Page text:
An enterprising squirrel planted a hazelnut in the foundation plantings. He thought to be clever and bury it deep down near the roots of some flourishing St. John’s Wart. His little squirrel brain, with its extensive information of sites of buried food for retrieval in the off-season, winter, must have been ovehelmingly full of detail; he forgot about the nut he buried there.

Early in the spring, I spied a couple of spindly hazel branches making elegant arcs over the leafing St. John’s Wort bed. Aha, a volunteer! I did not have the heart to yank it out and foolish me thought to let it stay, to see just how vigorous the hazel’s growth was to be by summer. So, now, in July, the few branches have grown into a young tree; its canopy swishes with the wind against the bug screen of our computer, music room. When one raises eyes from the computer monitor, a subtle green scrim filters out harsh sunlight. It pulses and shifts with the breezes, a lacy verdant curtain, far more desirable than any self-conscious leafy patterned fabric curtain indoors.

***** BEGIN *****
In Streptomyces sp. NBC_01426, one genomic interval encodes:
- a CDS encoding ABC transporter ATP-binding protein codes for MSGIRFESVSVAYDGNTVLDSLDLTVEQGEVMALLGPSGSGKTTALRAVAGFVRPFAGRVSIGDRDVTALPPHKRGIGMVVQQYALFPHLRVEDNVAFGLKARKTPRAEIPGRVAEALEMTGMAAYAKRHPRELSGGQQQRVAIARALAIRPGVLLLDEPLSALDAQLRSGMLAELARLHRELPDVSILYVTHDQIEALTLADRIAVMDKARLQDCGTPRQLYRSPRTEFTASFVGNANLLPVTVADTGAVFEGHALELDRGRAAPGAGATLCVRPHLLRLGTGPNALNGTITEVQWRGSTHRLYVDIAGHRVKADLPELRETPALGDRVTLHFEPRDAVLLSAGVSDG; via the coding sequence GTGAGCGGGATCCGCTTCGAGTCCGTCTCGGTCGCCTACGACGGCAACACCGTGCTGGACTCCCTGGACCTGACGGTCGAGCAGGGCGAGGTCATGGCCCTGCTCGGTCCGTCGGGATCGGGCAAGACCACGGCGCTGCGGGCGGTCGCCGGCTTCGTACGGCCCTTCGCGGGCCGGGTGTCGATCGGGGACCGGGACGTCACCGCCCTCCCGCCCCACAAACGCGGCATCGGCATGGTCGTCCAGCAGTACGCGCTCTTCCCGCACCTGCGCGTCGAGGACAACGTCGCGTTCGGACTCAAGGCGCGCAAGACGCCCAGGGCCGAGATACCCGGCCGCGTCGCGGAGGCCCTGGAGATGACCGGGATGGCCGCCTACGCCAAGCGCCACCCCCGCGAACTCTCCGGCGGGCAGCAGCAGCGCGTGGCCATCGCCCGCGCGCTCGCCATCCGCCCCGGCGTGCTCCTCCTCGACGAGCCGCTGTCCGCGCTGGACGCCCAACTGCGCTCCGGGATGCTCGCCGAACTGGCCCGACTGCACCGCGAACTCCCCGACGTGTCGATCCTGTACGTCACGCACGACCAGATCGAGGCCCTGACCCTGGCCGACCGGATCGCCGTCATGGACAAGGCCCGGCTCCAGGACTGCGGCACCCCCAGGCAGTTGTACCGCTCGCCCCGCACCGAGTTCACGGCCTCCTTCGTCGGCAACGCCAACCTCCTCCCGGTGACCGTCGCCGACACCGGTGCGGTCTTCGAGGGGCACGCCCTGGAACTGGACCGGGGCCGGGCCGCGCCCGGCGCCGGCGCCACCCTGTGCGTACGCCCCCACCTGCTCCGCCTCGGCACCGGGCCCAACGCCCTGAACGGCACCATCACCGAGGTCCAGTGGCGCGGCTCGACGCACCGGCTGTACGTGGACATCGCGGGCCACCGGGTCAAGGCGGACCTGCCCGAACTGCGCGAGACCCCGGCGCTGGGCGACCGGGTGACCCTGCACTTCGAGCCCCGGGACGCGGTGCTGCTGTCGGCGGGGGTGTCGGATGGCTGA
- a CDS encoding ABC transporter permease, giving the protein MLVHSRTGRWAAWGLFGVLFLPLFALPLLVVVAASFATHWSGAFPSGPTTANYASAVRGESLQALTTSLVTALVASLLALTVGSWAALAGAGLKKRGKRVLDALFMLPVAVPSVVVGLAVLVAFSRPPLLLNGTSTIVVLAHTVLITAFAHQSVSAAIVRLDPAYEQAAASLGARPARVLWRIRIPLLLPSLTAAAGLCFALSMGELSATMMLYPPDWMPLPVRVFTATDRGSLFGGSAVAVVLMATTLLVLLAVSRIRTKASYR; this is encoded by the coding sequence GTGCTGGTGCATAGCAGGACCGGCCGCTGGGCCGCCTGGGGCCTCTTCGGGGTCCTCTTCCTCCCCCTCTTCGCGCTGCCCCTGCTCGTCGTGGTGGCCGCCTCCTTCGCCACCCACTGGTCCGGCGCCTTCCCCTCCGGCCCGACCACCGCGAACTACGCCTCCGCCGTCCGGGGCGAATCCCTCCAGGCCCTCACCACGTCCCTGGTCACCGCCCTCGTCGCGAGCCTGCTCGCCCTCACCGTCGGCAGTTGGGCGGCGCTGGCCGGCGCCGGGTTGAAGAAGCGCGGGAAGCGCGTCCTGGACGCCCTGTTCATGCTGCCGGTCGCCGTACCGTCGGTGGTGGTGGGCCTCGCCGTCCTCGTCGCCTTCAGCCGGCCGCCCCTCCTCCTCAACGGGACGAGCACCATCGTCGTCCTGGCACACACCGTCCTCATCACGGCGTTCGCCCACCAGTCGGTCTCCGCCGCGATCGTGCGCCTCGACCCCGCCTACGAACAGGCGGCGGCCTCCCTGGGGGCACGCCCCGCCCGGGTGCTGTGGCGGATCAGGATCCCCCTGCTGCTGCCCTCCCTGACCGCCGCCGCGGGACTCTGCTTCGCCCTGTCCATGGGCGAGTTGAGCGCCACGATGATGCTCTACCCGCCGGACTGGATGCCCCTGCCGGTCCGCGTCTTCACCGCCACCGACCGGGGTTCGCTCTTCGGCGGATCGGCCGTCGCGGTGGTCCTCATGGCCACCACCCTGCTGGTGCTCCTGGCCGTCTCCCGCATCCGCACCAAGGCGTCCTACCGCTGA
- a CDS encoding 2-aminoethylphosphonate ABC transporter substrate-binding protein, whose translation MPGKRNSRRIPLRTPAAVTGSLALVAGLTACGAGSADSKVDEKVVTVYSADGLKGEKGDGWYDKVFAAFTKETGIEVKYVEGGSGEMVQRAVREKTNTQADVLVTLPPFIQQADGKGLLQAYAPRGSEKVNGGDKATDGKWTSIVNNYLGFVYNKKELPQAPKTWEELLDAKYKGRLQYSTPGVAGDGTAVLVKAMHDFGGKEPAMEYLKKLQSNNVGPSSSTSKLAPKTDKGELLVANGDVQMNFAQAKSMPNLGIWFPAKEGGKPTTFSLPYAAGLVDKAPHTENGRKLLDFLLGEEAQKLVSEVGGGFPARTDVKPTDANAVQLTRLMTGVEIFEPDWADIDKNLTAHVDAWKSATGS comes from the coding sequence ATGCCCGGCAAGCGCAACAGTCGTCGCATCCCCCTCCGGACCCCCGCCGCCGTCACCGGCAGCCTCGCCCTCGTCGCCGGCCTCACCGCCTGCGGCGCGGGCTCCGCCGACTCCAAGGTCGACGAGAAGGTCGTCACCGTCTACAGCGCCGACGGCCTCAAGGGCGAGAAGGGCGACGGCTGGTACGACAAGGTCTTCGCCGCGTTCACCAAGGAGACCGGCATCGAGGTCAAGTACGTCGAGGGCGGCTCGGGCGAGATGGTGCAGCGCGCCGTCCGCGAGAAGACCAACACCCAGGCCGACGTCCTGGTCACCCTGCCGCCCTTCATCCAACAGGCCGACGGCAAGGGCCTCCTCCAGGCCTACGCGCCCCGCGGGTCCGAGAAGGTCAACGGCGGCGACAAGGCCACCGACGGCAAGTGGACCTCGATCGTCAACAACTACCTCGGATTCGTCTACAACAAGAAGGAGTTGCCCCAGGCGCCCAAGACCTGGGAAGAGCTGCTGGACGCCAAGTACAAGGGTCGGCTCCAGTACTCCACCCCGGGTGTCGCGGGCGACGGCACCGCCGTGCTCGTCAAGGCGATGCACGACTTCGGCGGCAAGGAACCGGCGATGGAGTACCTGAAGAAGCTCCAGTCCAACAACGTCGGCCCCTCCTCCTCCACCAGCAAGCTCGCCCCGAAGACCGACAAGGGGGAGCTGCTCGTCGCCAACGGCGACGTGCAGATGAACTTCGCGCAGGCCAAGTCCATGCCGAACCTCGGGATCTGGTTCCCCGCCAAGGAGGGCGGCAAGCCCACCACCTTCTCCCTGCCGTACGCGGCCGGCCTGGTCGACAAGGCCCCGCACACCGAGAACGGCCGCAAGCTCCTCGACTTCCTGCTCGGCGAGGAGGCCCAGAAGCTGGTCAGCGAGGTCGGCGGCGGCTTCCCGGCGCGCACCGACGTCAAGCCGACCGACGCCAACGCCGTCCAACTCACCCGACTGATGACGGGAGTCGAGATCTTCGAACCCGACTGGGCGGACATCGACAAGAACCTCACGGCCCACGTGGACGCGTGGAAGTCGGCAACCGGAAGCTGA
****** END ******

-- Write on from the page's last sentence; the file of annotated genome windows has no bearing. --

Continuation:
I shall have to foray out with shovel and spade, and rudely dislodge it from the foundation bed. The hazel, I now find out, has a vigorous growth habit. After some more development, its roots will disturb the house’s foundation, and make possible leaks to crack the cement. Such power in a natural vegetative force, to be able to encroach on natural and man-made hard materials. Still, I plan to embrace the rest of the summer season and grant a respite for this volunteer. In the Fall, when its leaves have released their hold on the branches, will be the time to pull it out. Perhaps, even, try to plant it in some other area of our little suburban plot. It would be ideal  for suburban plots to have some fruit and nut trees. Mature hazels produce a good crop of nuts, which are also delicious.